The reason for getting up at this ridiculous hour? We had booked the optional extra on our trip, a hot air balloon ride over the Serengeti. The balloon company was due to pick us up from our camp at 5am, so after getting dressed into warm clothes, we signaled the staff with a torch (remember we couldn't wander around in the dark) and were escorted to the dining area for a cup of tea whilst we waited.
We were the only ones in our group that had opted to do this. Most of the group had done this the previous week in Kenya, and the only other person had baulked at the price.
It was still dark when we arrived at our launch site, so we couldn't see anyone apart from their torch lights, so we were slightly surprised when an American voice handed us a belt and told us to put it on. In the gloom we gathered around our American pilot and received our introduction and pre-flight instructions. It got light so quickly that it felt like we had blinked and suddenly we could we everyone in our group.
The basket was lying on its side, so we had to clamber in, lie on our backs and as the balloon lifted, it would tip us back upright.
The flight was very smooth, it didn't feel like you had left the ground, we drifted leisurely along before our pilot took us higher. Sadly it was too cloudy so we didn't get a sunrise.
We did see plenty of gazelle, quite a few hyenas and even; in the distance, a herd of elephants. At one point we did fly over a vulture sat on her nest with a chick. They were cool to see, but as the early morning light wasn't the best for taking photos, I think it was better as an experience of being in a hot air balloon, rather than spotting wildlife.
When we had landed we were given champagne mixed with mango juice to celebrate, before we joined with another balloon group and taken to where we would have breakfast.
On the way, we were delighted to spot a leopard in a tree, with the remainder of it's kill higher up in the branches!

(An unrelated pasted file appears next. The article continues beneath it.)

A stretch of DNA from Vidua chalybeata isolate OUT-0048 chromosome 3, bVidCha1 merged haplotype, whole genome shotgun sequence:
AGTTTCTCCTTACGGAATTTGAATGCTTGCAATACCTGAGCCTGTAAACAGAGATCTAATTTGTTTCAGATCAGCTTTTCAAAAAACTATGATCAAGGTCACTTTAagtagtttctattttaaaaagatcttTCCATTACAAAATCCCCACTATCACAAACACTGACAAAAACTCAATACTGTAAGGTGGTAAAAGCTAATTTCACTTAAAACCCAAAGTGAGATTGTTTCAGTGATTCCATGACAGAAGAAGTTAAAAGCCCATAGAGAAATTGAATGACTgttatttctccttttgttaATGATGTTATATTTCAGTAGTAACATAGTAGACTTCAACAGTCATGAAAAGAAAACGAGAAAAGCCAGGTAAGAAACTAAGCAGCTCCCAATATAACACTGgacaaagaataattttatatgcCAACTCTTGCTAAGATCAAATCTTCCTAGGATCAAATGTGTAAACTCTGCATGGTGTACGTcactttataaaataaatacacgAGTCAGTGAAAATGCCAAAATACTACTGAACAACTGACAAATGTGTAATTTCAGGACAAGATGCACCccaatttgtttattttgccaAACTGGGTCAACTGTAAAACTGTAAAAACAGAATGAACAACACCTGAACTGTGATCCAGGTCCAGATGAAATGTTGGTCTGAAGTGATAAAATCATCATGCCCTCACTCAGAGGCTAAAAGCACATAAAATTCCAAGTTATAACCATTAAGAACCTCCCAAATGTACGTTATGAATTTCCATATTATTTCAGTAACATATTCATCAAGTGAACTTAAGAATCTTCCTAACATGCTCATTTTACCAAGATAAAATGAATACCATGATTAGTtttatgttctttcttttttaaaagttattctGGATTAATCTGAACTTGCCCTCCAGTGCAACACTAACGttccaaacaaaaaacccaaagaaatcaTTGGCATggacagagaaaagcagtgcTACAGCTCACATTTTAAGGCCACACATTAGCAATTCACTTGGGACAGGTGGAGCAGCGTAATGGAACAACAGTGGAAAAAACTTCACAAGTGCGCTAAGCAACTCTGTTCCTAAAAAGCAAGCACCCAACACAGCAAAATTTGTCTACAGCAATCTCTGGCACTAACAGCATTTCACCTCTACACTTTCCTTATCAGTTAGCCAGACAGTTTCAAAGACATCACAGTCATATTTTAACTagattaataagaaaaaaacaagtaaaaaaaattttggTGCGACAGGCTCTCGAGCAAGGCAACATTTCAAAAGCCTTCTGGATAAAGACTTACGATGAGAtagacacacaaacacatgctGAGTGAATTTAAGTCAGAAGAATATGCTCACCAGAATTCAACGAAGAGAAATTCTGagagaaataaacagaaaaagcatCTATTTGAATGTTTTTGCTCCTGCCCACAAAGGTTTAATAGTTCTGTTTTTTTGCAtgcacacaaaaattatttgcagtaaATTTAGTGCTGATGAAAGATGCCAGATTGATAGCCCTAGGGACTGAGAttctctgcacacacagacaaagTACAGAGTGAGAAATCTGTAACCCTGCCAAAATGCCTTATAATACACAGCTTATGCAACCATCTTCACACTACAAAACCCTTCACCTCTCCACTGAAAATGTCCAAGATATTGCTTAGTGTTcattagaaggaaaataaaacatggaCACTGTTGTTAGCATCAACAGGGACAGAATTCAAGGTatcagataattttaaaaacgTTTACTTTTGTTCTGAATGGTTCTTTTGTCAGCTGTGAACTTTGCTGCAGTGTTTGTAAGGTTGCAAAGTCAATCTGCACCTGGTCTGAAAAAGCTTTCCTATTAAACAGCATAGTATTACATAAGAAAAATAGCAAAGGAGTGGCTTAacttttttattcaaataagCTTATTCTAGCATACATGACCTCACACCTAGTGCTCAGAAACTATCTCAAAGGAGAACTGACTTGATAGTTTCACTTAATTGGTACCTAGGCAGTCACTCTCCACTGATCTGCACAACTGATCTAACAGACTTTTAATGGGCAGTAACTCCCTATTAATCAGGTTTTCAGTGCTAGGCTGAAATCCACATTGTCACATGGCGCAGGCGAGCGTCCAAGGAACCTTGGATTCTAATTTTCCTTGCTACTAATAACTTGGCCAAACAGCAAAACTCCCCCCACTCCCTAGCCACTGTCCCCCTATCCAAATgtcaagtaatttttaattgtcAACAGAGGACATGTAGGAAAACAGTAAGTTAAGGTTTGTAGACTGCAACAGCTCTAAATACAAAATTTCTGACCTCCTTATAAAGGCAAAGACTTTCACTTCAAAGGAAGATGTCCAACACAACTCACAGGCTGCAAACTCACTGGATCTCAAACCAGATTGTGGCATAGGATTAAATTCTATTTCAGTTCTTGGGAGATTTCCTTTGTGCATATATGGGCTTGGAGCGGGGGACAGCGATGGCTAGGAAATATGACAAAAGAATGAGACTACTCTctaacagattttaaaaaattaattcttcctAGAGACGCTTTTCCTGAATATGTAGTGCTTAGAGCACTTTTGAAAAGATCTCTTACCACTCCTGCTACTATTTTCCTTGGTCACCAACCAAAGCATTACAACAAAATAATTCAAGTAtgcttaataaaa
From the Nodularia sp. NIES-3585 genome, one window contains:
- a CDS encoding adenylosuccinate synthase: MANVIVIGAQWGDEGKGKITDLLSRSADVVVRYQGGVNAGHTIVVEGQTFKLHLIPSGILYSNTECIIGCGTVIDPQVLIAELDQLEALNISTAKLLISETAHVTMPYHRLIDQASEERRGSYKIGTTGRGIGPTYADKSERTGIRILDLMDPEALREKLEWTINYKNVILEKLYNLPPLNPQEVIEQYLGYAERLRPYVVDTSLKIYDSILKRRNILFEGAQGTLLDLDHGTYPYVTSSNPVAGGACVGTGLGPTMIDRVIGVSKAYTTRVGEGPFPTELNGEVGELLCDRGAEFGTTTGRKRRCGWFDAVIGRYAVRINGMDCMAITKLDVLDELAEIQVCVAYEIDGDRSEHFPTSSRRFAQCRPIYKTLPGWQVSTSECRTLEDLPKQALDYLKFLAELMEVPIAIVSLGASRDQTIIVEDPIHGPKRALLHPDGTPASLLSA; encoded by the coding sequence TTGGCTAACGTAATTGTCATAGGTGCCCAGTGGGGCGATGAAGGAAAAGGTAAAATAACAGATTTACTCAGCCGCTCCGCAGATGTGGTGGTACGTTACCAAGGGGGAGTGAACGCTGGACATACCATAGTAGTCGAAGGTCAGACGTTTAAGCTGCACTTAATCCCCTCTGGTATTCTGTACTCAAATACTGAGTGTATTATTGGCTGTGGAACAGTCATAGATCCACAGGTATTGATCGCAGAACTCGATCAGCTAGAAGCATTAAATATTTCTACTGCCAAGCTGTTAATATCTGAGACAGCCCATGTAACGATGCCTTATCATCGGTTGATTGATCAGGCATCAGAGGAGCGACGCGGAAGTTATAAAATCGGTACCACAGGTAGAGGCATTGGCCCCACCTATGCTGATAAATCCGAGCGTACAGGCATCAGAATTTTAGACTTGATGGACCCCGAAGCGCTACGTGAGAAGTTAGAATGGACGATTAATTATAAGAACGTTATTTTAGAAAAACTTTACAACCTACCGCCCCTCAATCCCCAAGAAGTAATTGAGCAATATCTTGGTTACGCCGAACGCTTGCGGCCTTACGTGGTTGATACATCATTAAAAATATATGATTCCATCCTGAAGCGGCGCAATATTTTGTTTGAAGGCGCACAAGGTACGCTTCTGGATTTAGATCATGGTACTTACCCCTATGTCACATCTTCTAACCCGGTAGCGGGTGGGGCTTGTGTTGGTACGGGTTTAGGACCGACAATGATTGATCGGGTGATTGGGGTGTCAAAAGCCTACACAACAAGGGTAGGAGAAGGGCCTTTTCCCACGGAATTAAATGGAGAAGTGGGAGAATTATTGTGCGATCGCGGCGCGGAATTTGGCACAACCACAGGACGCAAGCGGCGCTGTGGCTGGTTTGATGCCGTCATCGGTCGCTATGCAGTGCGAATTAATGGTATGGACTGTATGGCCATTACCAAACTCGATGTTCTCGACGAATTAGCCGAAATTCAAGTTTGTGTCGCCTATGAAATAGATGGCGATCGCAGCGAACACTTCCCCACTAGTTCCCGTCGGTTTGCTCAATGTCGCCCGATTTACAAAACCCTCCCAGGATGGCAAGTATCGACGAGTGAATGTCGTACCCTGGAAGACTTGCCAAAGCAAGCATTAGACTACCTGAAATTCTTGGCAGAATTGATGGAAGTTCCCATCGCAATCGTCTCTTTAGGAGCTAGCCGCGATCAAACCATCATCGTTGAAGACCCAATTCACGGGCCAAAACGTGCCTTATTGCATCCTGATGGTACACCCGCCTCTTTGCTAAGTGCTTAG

Breakfast was a full English, that was absolutely delicious.
The toilets provided were three-sided, so that you had a "loo with a view" (and hoped that there weren't any tour groups with good binoculars).
Once we had finished, and had speeches of thanks, we were taken to the Serengeti visitors centre where we rejoined our group for a morning's game drive. They had had a successful morning of lions, and leopards but we were hopeful to see more.
It turned out to be a very successful game drive.
Can you spot the baby? Look carefully, the grass is nearly taller!
A baby hippo exploring out of the water
Mum is keeping a watchful eye
A favourite of our drivers - A Tsseebee Antelope, or as it is commonly known as "Blue jeans, yellow socks" because of the distinctive markings.
Try not to disturb the hippos in the water, whilst having a drink
This youngster wants a closer look
Sshhhhh! Does anyone want o play sleeping lions?
Some of these lions have got a tracking collar, to monitor movement and research.
As we were watching one of the baboons made a sudden movement, prompting an alarm call. The entire group scattered.
This silly gazelle got covered in mud, but now he can't understand why his friends don't recognise him.
An old male buffalo. This old general has probably been pushed out by the younger males.
We made our way back to the accommodation for lunch, and were pleased when Haron told us that we weren't going out again until 4pm, so we could have a rest.
The afternoon was mostly spent watching hippos, as there was an area where you could get out of the vehicles for a closer look.
I wouldn't recommend swimming....
My! What big teeth you have!
This lone zebra looked rather sad and not quite right. As he walked away we saw him limping. The vegetarian in the group wasn't too impressed by him being called "Lion's dinner"
This big male passed by our vehicle on his way back to the river. He had spent the afternoon asleep in a shady spot.
As we got back to the camp, we witnessed one of the coolest things I have ever seen. The vehicle stopped suddenly as there was a huge bull elephant right in front of us. We were warned to keep very quiet as he was making aggressive gestures. He was trying to attract the attention of a female herd nearby. He kept urinating and splashing it across his back legs. This produced a scent to let the females know that he as nearby and wanting to mate.
Watch the Video Below
Tomorrow, our final game drive as we go to the Ngorongoro Crater.
David and Joanna
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Day 242 - Safari day 4 (Hot air balloon and hippos)
August 29, 2019
Day 241 - Safari day 3 - Drive to Serengetti
August 25, 2019
Day 198-199 - To Townsville
June 24, 2019
Days 195-197 - The Whitsundays & Great Barrier Reef